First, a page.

# Homework Help: Proof that U(n) is a group

1. Nov 6, 2015

### spaghetti3451

1. The problem statement, all variables and given/known data

Show that the set of all $n \times n$ unitary matrices forms a group.

2. Relevant equations

3. The attempt at a solution

For two unitary matrices $U_{1}$ and $U_{2}$, $x'^{2} = x'^{\dagger}x' = (U_{1}U_{2}x)^{\dagger}(U_{1}U_{2}x) = x^{\dagger}U_{2}^{\dagger}U_{1}^{\dagger}U_{1}U_{2}x = x^{\dagger}U_{2}^{\dagger}U_{2}x = x^{\dagger}x = x^{2}.$

So, closure is obeyed.

Matrix multiplication is associative.

The identity element is the identity matrix.

$x'^{2} = (U^{-1}x)^{\dagger}(U^{-1}x) = x^{\dagger}(U^{-1})^{\dagger}U^{-1}x = x^{\dagger}(U^{\dagger})^{-1}U^{-1}x = x^{\dagger}(UU^{\dagger})^{-1}x = x^{\dagger}x = x^{2}$.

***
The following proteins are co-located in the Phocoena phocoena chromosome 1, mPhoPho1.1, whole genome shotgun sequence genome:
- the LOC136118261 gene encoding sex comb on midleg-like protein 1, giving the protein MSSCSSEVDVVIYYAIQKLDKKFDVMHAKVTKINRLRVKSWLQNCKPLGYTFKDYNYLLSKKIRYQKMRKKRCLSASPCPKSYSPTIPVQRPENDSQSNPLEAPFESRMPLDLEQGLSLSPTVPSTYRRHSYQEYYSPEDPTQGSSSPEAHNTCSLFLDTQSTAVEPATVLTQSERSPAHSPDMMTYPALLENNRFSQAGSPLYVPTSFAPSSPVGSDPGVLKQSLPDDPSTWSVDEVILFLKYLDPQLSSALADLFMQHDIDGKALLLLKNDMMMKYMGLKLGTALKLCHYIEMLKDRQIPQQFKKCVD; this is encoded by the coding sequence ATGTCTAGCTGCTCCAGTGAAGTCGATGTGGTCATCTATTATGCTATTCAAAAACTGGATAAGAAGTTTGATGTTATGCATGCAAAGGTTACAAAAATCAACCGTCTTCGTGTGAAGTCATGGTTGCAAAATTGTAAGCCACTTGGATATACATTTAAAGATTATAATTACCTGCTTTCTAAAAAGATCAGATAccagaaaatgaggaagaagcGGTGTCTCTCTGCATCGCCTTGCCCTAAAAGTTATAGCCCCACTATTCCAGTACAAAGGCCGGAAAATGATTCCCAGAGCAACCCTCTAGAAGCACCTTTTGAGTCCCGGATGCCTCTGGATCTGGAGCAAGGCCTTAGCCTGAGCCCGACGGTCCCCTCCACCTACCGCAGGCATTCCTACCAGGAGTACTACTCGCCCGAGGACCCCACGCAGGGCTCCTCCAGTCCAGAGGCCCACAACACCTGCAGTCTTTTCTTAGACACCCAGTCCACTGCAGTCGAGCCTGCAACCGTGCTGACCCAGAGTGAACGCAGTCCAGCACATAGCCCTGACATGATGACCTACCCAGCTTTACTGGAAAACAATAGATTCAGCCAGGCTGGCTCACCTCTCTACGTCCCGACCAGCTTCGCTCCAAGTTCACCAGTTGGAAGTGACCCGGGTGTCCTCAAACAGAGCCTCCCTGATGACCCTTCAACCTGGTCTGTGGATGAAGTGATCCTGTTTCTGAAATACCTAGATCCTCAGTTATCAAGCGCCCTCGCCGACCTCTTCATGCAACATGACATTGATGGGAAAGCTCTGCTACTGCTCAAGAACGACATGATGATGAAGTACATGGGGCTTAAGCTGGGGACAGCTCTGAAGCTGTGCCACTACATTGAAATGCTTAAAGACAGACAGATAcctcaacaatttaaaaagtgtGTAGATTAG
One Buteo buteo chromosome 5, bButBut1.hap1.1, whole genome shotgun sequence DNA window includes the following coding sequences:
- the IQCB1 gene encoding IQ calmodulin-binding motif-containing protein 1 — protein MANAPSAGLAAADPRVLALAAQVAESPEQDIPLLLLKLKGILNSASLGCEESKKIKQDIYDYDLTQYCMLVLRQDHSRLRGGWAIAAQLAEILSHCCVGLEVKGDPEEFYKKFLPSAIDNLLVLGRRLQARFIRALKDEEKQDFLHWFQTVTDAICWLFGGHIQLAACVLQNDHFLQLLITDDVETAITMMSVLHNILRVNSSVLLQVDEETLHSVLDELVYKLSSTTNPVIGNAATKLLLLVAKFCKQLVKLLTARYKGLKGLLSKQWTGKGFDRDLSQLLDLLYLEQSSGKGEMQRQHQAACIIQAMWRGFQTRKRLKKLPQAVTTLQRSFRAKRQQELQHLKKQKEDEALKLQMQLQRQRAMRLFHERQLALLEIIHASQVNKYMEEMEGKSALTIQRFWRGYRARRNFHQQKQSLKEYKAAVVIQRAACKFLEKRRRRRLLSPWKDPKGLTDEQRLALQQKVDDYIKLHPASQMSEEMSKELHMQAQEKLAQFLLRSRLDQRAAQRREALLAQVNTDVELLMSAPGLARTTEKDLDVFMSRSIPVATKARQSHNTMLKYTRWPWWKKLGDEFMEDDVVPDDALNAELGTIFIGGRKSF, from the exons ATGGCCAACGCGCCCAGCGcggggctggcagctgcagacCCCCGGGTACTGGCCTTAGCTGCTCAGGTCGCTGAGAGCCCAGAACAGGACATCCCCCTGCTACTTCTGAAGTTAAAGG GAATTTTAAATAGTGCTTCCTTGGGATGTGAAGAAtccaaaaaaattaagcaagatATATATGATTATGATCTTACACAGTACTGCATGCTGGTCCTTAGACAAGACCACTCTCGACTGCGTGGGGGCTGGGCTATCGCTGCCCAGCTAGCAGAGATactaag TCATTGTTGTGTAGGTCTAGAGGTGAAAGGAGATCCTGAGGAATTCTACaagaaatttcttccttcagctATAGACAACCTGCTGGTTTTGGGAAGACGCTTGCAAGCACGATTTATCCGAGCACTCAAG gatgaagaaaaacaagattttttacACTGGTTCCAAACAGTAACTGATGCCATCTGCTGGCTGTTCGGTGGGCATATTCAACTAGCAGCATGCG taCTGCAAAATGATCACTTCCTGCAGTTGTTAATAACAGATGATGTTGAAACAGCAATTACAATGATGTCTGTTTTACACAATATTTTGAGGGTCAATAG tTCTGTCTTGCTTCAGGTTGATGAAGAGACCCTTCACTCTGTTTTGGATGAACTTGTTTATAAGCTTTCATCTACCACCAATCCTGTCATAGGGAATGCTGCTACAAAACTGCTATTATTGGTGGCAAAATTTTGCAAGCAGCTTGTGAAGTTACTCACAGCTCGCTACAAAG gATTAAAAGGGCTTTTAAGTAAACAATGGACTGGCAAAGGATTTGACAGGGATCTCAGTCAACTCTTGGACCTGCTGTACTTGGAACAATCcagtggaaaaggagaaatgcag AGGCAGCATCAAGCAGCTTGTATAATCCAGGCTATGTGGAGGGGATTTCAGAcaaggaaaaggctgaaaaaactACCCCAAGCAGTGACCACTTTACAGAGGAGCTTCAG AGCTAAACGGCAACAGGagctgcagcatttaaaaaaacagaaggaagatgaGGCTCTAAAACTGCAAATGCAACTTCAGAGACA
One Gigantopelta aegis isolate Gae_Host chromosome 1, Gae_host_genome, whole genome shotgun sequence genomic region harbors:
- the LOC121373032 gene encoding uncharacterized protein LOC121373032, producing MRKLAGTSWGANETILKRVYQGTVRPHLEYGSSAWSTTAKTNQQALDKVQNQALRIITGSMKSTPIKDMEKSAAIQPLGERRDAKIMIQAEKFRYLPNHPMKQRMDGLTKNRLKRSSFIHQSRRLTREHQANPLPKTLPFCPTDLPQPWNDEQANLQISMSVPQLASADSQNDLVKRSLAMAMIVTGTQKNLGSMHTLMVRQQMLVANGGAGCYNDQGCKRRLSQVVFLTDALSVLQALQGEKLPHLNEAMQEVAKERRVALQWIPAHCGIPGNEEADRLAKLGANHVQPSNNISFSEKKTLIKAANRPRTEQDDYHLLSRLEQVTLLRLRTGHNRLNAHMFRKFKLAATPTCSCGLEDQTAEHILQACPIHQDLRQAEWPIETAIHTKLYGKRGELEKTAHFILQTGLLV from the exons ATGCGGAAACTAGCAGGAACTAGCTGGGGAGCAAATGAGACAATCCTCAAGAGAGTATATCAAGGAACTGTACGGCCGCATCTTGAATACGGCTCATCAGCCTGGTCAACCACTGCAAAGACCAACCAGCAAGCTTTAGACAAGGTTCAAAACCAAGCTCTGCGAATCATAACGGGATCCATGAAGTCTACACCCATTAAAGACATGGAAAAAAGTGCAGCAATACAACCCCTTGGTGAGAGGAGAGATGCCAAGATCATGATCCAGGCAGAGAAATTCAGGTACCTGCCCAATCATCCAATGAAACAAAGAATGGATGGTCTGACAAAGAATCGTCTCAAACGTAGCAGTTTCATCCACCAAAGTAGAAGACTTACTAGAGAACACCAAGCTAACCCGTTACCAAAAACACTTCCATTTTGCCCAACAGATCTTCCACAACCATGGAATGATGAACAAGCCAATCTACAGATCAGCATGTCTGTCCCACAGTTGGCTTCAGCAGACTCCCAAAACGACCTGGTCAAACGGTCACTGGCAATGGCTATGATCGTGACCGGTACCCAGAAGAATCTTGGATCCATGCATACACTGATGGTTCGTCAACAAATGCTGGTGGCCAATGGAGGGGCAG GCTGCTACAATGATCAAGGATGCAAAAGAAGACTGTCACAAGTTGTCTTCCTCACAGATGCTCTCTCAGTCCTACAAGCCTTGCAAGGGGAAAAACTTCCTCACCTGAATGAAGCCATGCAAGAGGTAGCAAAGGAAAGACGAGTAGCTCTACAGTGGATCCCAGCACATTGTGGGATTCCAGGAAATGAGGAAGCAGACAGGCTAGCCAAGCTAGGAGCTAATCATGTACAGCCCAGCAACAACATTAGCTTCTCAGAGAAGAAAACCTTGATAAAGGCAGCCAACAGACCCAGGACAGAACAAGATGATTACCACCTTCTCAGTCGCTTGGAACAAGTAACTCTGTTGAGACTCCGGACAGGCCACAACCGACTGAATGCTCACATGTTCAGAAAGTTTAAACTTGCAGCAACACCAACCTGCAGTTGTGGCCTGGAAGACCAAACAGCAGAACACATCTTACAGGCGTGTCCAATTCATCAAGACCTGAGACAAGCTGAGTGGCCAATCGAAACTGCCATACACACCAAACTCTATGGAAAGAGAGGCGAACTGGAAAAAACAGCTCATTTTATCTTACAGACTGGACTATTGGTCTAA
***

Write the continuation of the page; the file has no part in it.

So, the inverse of any unitary matrix is a unitary matrix.

Last edited: Nov 6, 2015
2. Nov 6, 2015

### Staff: Mentor

yep, and if you mention that the identity is clearly unitary and the inverse exists at all, e.g. because |det(U)| = 1 it'll be perfect

3. Nov 6, 2015

### spaghetti3451

Thanks! Got it!